Abortion laws in NSW: Beyond Decriminalisation

As the NSW parliament prepares for the introduction of a bill to decriminalise abortion in that State, Ashlee Gore writes that many believe abortion is already legal and freely available in NSW, and that while decriminalisation will be important for women’s choice and autonomy, there will remain many other medical, social and interpersonal barriers that restrict the exercise of this autonomy after the law has changed.

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On bailing teenagers accused of sexual offences

*Content warning: This post contains references to sexual violence.*

A recent Victorian court decision to release a teenager charged with sexual assault on strict bail conditions has prompted an outcry from Victoria Police and the state opposition. Today's post from an anonymous Australian lawyer challenges us to consider a more progressive legal and moral standpoint- from an anti-carceral feminist perspective, imprisonment for the sake of harsh punishment will not lead to the teenager's reform and rehabilitation.

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Stemming the revolving door phenomenon: the importance of strategic advocacy in the community legal sector

The community legal sector is well positioned to identify need for systemic change, to act upon that need and to generate policy improvements with significant public impact. Jacki Holland of Good Shepherd Australia New Zealand discusses how, by engaging in strategic legal advocacy, community lawyers can venture beyond traditional case by case approaches to tackle systemic and common legal problems through novel means generating broad community benefit.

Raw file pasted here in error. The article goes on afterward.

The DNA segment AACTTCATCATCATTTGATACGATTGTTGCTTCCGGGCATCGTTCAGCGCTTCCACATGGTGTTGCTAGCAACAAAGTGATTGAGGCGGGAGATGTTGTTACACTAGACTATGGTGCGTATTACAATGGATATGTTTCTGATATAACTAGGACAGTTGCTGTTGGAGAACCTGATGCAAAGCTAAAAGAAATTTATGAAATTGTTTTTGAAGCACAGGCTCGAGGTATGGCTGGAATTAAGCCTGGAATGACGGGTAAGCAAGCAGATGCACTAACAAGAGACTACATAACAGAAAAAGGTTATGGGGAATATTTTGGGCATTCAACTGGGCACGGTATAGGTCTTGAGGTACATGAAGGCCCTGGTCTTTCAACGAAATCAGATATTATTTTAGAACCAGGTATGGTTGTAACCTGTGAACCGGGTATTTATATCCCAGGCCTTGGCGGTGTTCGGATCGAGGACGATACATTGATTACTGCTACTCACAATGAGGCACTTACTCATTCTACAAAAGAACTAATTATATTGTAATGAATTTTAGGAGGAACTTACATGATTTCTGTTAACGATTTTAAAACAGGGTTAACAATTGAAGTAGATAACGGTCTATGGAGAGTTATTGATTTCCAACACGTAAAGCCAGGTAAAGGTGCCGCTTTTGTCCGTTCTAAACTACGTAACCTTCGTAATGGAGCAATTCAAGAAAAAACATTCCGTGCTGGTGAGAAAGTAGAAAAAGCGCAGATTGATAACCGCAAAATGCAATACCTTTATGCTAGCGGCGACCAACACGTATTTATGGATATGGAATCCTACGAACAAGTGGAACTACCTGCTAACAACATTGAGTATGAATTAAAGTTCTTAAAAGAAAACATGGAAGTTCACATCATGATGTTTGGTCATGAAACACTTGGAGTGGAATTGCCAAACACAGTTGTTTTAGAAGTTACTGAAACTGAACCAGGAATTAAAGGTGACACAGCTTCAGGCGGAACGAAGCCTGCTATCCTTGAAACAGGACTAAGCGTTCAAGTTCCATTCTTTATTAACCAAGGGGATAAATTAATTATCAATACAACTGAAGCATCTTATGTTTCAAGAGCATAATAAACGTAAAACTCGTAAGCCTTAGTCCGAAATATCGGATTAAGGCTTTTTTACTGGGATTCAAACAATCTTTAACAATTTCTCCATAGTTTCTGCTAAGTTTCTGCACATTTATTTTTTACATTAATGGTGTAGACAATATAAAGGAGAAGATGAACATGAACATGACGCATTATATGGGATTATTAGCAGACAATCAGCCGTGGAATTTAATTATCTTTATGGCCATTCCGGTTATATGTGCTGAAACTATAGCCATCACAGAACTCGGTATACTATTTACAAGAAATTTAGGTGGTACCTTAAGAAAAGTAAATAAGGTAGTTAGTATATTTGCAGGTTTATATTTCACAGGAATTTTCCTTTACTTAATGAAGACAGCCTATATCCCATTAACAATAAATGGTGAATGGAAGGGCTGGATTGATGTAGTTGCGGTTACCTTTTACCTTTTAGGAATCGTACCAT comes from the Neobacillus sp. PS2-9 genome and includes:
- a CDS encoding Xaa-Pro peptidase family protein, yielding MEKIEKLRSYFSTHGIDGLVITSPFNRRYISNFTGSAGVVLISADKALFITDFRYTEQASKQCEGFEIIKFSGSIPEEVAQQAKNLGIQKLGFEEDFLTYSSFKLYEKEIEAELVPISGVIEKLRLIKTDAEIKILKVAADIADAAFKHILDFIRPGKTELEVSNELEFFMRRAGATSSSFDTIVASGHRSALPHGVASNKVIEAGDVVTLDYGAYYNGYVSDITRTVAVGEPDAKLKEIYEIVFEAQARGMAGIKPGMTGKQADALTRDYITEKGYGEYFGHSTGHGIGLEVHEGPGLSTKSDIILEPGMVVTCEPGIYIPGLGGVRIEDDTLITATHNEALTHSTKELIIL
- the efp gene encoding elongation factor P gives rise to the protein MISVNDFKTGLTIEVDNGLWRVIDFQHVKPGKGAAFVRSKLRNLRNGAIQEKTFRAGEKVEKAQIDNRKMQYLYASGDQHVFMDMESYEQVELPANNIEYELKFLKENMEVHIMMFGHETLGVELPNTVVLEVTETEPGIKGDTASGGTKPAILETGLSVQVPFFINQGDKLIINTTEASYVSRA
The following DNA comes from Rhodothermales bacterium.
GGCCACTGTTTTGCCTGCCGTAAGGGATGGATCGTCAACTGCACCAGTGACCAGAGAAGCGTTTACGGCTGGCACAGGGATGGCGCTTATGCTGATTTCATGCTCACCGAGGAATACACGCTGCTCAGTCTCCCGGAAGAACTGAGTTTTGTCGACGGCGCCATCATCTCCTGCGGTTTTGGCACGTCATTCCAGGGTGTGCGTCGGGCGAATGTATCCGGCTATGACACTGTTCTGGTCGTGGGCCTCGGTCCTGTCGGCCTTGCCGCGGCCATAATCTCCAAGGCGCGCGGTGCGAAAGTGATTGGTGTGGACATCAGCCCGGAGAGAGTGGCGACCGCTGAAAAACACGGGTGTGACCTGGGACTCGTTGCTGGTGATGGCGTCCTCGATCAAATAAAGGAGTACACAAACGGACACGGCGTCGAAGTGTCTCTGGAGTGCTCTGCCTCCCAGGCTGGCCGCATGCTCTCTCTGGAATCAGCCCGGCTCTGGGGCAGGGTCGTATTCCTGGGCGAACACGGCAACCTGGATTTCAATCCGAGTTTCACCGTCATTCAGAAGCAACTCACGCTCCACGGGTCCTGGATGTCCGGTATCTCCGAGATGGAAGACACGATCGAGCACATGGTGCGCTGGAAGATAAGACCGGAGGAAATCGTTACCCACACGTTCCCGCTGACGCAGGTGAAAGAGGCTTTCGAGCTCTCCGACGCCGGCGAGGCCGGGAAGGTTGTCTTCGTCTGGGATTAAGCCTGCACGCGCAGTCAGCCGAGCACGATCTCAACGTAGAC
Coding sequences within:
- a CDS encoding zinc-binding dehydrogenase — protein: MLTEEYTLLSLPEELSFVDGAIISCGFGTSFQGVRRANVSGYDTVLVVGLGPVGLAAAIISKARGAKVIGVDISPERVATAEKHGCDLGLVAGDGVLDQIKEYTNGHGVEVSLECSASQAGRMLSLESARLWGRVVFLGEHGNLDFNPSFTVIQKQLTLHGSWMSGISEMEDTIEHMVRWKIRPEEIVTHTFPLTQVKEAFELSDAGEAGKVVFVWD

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Rocks and hard places: Traversing the terrain of the community legal centre funding crisis

The economic argument for community legal centres is strong, and the Productivity Commission has recommended an immediate injection of cash to shore up their operations. Despite this, their funding is still being cut. Dr Chris Atmore (@ChrisPolicy; Senior Policy Adviser at the Federation of Community Legal Centres Victoria) outlines why CLC funding should be an election issue in the run-up to July 2.

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Is a constitutional principle making states too cautious with law and order policies?

The so-called Kable principle has imposed constitutional restrictions on the way States can use their courts and judges when designing law and order policies. In the article below, Dr Anna Olijnyk and Dr Gabrielle Appleby say the principle has been able to achieve important protections for individual rights, in a roundabout way. But they ask whether a lack of certainty and understanding about how it works is also making States too cautious in the justice arena.

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Outer sight, out of justice

A new approach is needed to delivering justice in the growing outer urban areas. This article by Shorna Moore, Senior Policy Lawyer at Wyndham Legal Service Inc, challenges narrow definitions of justice and argues for a 'precinct model'. The Outer Sight, Out of Justice Project uses critical stakeholder engagement, innovative public-private funding models and thought-leadership to challenge current policy thinking and processes.

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Using International legal processes to influence government policy

Strategic participation in international legal processes can be extremely valuable for NGOs undertaking policy and law reform work. The Universal Periodic Review, a process of the United Nations Human Rights Council, is one method by which Australia’s human rights record is assessed on the international stage. Internationally and in Australia, the UPR is proving to be a useful mechanism for NGOs to engage with governments on issues of human rights and related law and policy. Anna Lyons, Senior Lawyer at Justice Connect Homeless Law  explains.

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